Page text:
Belisarius

Belisarius, the last great Roman general, retook Rome for Constantinople twice. He fought off barbarians in a dozen lands. He took on impossible numbers and outmanoeuvred them. He took on increasingly unrealistic ‘asks’ from the Emperor, and, through his great skill, made them seem almost reasonable. As his reward he had both his eyes poked out by Justinian for the injustice of ‘lessening his Emperor by comparison’ with his virtue and deeds.

The moral of the story? Perfection in the loyal knight holds up an unflattering mirror to the king. Many transactions between people are about status, and for many people they are zero sum games – an exchange can only enhance my status if it diminishes yours. Like Belisarius, if you succeed, I am lessened.

‘Zero sum’ is a habitual but dumb human behaviour. I suspect, sadly, it’s also hard wired. You win, I lose. I niggle you and you might screw up. I mess with your mind and you’ll lose your head. You are shining, that’s making me look dull.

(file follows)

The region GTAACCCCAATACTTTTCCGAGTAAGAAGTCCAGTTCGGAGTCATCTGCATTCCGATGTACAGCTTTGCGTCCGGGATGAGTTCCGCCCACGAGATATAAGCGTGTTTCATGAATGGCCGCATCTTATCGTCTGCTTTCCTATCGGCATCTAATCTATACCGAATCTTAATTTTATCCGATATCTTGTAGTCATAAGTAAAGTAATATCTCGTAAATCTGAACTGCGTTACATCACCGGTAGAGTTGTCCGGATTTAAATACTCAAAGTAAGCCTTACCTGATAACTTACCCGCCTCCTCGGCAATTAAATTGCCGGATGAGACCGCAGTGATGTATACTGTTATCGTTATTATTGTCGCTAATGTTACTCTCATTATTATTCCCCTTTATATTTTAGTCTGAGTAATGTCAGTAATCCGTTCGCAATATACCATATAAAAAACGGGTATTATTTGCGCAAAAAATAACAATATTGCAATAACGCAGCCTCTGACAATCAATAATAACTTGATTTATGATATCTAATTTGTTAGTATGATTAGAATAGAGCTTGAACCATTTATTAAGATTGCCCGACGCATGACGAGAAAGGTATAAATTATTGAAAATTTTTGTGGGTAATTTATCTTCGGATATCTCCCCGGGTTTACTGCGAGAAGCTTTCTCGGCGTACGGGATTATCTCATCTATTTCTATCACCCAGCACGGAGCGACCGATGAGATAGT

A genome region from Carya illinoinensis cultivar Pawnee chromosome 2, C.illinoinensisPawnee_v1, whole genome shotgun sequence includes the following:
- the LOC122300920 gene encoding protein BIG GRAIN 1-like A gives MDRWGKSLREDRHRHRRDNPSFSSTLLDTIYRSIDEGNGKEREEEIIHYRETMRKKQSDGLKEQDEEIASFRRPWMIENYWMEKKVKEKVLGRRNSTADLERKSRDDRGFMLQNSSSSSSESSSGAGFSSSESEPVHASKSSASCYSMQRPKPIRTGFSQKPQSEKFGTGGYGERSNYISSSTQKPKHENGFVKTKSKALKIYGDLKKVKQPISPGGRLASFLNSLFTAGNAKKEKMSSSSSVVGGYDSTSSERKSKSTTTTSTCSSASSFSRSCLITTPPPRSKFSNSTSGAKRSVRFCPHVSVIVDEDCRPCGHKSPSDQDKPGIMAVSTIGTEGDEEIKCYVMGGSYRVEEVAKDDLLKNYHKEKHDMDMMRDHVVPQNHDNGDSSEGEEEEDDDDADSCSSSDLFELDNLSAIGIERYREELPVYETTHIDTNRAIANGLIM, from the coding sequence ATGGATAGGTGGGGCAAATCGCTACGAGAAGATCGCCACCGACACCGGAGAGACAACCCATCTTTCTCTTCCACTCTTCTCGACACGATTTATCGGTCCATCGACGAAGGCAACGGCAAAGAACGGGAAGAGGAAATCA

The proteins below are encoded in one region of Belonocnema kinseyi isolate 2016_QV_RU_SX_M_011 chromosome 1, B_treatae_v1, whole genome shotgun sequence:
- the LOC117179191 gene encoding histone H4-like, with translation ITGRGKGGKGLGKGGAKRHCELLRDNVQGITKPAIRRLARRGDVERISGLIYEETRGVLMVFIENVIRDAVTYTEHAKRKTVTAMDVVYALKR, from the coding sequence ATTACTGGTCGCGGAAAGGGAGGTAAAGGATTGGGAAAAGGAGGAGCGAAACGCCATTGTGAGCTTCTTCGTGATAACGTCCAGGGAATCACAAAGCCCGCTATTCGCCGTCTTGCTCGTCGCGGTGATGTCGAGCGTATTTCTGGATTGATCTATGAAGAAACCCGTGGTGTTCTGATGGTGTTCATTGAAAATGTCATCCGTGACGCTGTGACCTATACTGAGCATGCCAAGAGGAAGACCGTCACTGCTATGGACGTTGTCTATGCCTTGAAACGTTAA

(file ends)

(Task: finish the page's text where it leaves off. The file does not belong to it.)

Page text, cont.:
Why do we do it to each other? ‘Happy high status’ is the ‘positive sum’ posture – I’m good, you’re good. I’m happy you’re good; it makes me feel even better, which makes you feel better. And then, who knows, we might do something great together. But ‘happy high status’ needs to be met in a reciprocal spirit. Which is why it’s so rare. Like a true smile you can’t fake it. You’ve got to feel good about yourself to feel good about someone else’s success.

It is hard to keep ‘up’ when people are doing you down, but seeing it for what it is – substantially other people’s insecurity – helps me cope.

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2 Responses to Belisarius

  1. A friend in contemplation says:

    “You’ve got to feel good about yourself to feel good about someone else’s success.”

    And you have to feel good about yourself to deal with the way in which someone else responds to your success.

    All you say is right but there is a key additional ingredient: your own self belief and confidence. Happy high status is the ideal, but as you imply it is not the norm. I’d say that if you are confident and sure about what you are doing and its value, Justinaian’s poking will leave you mentally and morally untouched.

  2. Pingback: Thrones | Achilles & Aristotle

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